Peering into his tripod-mounted Swarovski scope, Hal Wierenga tries to explain why he's out in the cold along the Magothy River, searching for a big white bird that might never appear.

"For those of us who do what we do, it's an event," he says, scanning the river for a glimpse of the snowy owl.

Normally found in the Arctic, snowy owls have expanded their range this winter and have been sighted in decidedly un-Arctic places, including Frederick, Havre de Grace, Gibson Island and Middle River. The birding website eBird has logged sightings along the Northeastern United States, Canada, in the Great Lakes region and even one in Bermuda.

While the phenomenon has excited birders, it has downsides.

Scientists say factors including changes in food supply and habitat may have prompted more frequent southerly migrations. And at least five of the owls have struck planes at New York City airports, according to the Port Authority of New York and New Jersey. Officials at the Baltimore-Washington International Thurgood Marshall Airport are preparing for the birds' possible arrival there.

The snowy owl — which has gained some fame as Harry Potter's pet — is as large as a great horned owl but strikingly white, with markings on the chest. When there's no snow, the owl is easy to spot, often sitting in fields or along sandy beaches.

"It's kind of one of those once-in-a-lifetime opportunities you get," Dave Brinker, a regional ecologist for the Maryland Department of Natural Resources, said of spying a snowy owl.

Anyone who spots a dead snowy owl should contact the state Department of Natural Resources, he said, so scientists can collect and study the bird. And anyone who spots a live snowy owl should respectfully enjoy it from a distance, Brinker said.

Snowy owls are not endangered, but are protected from hunting under the federal Migratory Bird Treaty Act, which makes it illegal to possess, transport or sell the bird, its nests or eggs without a permit.

Snowy owls are occasional visitors to places like Maryland in the winter because they are looking for food, specifically small mammals and waterfowl. This year, an unusually high number of snowy owls have migrated here. The scientific term for the population boom is "irruption."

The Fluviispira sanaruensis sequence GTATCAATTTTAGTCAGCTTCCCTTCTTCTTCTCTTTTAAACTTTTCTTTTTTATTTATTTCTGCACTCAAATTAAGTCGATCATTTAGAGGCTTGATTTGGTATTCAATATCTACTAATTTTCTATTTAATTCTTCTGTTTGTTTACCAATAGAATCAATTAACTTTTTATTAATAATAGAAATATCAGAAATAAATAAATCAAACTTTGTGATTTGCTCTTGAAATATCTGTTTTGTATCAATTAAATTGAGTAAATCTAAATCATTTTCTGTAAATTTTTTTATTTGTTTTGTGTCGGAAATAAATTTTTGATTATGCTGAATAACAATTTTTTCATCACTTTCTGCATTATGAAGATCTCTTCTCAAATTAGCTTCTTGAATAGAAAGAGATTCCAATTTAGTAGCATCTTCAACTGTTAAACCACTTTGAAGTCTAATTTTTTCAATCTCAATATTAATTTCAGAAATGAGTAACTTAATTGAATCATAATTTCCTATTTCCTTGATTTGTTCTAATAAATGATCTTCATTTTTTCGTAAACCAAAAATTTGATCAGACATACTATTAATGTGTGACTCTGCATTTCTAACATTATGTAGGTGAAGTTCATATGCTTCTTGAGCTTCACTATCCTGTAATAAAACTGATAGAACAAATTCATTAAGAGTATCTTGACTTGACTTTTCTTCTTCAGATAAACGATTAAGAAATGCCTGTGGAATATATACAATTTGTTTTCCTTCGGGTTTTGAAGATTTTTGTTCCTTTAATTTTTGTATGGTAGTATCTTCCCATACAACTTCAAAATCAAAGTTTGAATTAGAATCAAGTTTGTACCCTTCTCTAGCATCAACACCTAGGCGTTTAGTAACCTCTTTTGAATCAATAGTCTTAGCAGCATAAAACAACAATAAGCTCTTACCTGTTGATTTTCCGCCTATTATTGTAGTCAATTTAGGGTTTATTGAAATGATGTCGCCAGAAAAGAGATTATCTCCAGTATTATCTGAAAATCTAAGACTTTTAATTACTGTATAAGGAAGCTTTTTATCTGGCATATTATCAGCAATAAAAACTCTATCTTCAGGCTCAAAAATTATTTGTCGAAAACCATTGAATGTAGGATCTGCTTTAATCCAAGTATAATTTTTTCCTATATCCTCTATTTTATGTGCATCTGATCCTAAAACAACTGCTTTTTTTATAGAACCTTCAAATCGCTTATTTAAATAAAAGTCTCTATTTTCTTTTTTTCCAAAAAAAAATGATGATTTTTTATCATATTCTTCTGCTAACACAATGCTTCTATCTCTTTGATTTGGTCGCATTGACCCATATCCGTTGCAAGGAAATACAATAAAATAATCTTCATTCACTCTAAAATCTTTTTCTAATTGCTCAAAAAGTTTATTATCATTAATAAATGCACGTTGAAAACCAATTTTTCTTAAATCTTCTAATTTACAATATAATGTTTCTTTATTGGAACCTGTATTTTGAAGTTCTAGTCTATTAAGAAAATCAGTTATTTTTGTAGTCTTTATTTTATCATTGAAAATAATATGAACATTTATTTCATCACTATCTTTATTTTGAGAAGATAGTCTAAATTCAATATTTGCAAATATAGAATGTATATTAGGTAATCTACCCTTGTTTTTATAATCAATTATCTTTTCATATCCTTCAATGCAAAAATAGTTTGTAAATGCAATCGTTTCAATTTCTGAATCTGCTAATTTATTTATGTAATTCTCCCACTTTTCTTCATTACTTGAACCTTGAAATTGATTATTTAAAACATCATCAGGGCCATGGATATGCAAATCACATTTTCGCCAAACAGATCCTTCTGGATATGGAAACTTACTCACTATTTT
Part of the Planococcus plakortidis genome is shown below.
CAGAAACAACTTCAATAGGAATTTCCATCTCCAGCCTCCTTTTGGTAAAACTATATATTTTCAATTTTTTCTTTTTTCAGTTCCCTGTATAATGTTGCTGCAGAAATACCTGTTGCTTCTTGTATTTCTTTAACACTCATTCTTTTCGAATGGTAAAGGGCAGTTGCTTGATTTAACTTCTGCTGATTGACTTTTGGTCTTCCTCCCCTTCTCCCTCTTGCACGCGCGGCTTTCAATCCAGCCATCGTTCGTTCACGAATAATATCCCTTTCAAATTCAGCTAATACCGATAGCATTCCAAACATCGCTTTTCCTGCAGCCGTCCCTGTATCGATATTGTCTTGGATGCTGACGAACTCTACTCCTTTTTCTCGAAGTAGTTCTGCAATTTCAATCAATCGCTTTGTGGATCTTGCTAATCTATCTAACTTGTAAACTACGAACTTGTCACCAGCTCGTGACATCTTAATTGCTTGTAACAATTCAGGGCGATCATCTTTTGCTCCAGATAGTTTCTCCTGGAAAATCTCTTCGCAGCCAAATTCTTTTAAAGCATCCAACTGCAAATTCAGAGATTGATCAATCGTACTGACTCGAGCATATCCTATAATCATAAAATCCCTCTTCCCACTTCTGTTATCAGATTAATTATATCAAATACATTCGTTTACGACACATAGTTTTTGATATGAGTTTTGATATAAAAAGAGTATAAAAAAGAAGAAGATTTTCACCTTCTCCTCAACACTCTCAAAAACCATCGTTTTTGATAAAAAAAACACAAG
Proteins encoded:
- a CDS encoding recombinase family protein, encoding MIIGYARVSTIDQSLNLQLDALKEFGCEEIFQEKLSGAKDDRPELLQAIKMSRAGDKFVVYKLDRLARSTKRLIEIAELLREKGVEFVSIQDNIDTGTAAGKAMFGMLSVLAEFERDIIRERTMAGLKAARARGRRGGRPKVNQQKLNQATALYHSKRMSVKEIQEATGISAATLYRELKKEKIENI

Brinker grew up in Wisconsin and frequently saw snowy owls in the winter. But in three decades in Maryland, he's never seen this many. "It may be the largest irruption that I'll ever see," he said.

Department of Natural Resources officials have heard reports of five owls at Hart-Miller Island near Essex, three on Assateague Island and others in Frederick, Harford County, Calvert County and around Annapolis.

For several weeks now, bird-watchers have been enthusiastically trading reports and pictures of snowy owl sightings.

Dan Haas, who lives in the St. Margaret's community near Annapolis, runs two Facebook pages for birding. He said 200 people have joined in the past few weeks, and he credits the snowy owl.

"There's so much talk about these birds," he said.

Snowy owls mostly live in Arctic places such as Russia, Siberia and Canada. One of their main food sources is lemmings, small Arctic rodents. Lemming populations are cyclical and can have an effect, in turn, on the snowy owl population, Brinker said.

When lemming populations boom, snowy owls feast on the little critters. Then, instead of laying clutches of three or four eggs, the owls may lay eight or more eggs. When those eggs hatch and the baby owls fledge, there's a whole lot of owls and not enough lemmings to go around.

So the young snowy owls must search farther and farther afield to find food, Brinker said. "The young don't compete very well, so they just keep looking," he said.

The owls who find Maryland a fine place full of small mammals and waterfowl will likely camp out for the winter, not returning to the Arctic until March, Brinker said.

Officials are already preparing for the possibility that snowy owls will be attracted to the wide-open spaces at BWI and other airports.